Amid ongoing debate over the place of the automobile in urban centres, the City of Montreal has announced its is following through on a plan to boost fines for parking and traffic violations.
Mayor Valérie Plante‘s administration, which has been praised and criticized for policies to limit cars, says fines for parking in a disability zone will double to $300, while tickets for double parking and blocking traffic will increase by $20 to $60.
The fine for a basic parking violation will be $62 with fees, compared to $30 in Toronto, $68 in Calgary and $100 in Vancouver, according to figures supplied by the City of Montreal.
The increases are expected to be approved at April’s city council meeting.
In a statement, the city said the measure will improve traffic flow and make the roads safer by removing obstructions to visibility.
“We want to send a clear message that these behaviours are detrimental to fluidity, in addition to having significant collective impacts, and that they must be eliminated,” said Eric Alan Caldwell, the councillor responsible for transport.
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Plante’s administration announced earlier this year it expects to collect roughly $12 million more in revenues from fines this year despite ending a widely hated ticket quota system for police officers.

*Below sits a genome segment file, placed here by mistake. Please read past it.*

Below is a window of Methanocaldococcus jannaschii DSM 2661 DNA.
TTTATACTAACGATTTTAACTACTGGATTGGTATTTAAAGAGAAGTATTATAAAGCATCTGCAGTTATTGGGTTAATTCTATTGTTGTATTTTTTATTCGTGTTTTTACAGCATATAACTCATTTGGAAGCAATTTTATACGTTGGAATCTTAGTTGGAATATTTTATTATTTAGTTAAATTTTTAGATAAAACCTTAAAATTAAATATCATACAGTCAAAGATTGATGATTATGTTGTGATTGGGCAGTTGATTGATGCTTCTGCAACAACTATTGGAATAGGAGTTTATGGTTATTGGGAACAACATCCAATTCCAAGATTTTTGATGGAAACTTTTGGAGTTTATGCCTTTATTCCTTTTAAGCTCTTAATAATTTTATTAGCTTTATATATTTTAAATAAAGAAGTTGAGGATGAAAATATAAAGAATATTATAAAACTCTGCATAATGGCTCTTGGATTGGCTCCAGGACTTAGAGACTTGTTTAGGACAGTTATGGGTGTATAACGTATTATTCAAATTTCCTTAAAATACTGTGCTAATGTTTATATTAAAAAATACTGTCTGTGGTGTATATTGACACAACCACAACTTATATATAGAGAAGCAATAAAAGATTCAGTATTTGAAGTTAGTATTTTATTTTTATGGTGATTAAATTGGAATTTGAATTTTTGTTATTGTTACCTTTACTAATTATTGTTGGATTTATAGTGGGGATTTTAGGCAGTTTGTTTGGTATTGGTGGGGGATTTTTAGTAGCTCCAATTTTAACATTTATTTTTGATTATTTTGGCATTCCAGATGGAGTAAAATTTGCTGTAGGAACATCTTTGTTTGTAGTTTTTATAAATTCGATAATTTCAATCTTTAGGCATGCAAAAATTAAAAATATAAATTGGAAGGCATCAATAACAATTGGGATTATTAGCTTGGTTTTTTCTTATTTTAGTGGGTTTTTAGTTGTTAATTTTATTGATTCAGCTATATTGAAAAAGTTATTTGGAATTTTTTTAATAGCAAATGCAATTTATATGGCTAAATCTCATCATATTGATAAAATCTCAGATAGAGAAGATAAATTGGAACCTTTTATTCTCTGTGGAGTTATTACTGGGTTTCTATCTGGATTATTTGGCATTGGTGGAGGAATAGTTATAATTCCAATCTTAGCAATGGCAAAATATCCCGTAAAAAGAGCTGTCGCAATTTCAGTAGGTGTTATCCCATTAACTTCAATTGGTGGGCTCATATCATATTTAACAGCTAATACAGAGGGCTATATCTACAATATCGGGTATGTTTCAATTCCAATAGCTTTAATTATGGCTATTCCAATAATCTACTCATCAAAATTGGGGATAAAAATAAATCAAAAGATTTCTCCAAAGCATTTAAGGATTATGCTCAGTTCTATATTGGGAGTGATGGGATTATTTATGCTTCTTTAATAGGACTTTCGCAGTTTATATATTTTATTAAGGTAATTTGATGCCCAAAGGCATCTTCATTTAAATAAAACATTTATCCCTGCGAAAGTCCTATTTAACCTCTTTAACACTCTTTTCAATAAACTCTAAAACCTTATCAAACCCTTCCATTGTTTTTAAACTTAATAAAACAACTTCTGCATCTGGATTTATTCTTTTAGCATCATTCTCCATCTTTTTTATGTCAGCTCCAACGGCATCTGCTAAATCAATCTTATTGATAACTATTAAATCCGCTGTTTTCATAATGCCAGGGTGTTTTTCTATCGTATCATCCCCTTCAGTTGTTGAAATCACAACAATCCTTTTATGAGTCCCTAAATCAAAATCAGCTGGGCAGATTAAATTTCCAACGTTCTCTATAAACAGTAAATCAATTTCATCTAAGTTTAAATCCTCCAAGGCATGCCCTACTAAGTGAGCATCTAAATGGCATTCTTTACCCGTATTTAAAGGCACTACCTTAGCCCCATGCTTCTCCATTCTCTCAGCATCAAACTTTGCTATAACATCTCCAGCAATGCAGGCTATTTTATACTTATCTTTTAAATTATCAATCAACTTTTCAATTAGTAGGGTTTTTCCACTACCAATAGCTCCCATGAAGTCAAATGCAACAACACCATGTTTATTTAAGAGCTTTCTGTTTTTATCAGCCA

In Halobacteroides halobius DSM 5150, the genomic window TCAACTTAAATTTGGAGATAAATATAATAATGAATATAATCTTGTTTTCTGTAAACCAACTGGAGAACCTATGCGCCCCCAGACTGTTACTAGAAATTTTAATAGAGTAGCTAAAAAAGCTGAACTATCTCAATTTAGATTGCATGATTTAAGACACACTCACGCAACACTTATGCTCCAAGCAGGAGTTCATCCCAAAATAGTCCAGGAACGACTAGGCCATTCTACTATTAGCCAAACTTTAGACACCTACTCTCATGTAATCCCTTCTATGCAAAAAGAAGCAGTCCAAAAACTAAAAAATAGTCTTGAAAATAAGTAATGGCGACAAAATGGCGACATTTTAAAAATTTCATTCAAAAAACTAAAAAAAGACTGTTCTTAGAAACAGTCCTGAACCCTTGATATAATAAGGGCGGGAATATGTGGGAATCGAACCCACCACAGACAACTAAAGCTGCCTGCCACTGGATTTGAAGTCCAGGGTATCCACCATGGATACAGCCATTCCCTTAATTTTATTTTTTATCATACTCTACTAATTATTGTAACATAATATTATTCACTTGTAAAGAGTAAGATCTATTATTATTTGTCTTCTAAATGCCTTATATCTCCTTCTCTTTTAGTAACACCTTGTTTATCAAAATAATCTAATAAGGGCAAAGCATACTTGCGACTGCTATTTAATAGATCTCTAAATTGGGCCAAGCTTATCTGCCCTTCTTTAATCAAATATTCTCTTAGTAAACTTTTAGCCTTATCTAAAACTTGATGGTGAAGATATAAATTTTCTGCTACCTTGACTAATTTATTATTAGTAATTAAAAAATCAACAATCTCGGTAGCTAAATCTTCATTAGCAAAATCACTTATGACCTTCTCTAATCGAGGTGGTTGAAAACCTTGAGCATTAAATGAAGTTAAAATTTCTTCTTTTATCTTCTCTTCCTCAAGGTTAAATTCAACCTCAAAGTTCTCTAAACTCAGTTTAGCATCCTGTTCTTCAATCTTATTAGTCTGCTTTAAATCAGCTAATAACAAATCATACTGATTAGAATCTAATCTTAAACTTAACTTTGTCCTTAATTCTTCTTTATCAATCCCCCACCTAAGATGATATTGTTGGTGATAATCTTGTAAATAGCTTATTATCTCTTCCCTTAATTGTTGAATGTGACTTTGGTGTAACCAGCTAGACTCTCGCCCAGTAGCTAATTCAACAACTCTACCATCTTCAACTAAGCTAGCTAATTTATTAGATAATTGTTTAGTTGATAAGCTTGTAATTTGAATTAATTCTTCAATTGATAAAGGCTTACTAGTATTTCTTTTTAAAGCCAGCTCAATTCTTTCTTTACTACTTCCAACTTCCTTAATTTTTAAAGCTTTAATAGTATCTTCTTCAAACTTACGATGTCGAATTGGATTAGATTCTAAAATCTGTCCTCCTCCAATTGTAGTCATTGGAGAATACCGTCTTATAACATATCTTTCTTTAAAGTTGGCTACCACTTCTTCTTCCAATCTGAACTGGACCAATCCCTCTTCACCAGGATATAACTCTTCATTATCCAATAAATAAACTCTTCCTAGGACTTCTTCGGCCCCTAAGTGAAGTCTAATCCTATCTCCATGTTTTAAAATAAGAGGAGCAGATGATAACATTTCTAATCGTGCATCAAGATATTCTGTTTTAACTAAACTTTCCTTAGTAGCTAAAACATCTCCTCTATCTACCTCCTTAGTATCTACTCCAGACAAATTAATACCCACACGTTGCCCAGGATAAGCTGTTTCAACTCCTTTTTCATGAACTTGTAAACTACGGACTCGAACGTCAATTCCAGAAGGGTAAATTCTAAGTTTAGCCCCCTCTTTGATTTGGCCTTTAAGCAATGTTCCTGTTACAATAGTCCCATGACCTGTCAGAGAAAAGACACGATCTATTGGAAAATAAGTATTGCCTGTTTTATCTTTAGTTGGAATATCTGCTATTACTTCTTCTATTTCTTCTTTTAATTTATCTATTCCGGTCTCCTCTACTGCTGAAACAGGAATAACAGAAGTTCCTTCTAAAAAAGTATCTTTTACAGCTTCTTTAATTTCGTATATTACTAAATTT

The city’s statement says the parking ticket increase is the first since 2009 and brings fines in line with those doled out by other major North American cities.
But the leader of the opposition sees it differently, saying it amounts to a “disguised tax” and an example of the administration’s anti-car agenda.
Lionel Perez said Plante campaigned on a promise to represent all Montrealers but has since shown her true colours.
“What we see here is a concerted effort through different public policy decisions that are clearly demonstrating their tendency to be anti-car,” he said in a phone interview Friday.
Montreal, long recognized as one of North America’s most cyclist-friendly cities, is no stranger to heated debates over the place of the automobile on its streets.
Plante’s administration angered some drivers last month when it revealed details of a pilot project to ban through traffic from the city’s scenic Mount Royal park.
More than 27,000 people signed a petition against the measure, which was prompted by the death of an 18-year-old cylist last fall.
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This week, the city also approved a contract to turn part of a street into the city’s first “veloroute,” meaning bicycles will be able to ride down the centre of the street and have priority over cars.
The administration, Perez said, is also mulling widening sidewalks and fully eliminating parking along Sainte-Catherine Street in the next few years, leading to what he calls “potentially disastrous” consequences for merchants.
Perez says he’s in favour of encouraging walking and cycling but believes the city is making decisions without taking time to understand the impact they could have on citizens.
“Everybody is for increased public transit, everyone is for increased active transit,” he said.
“It’s a question of how you make those decisions, the evolution, the timing, and what the alternatives are.”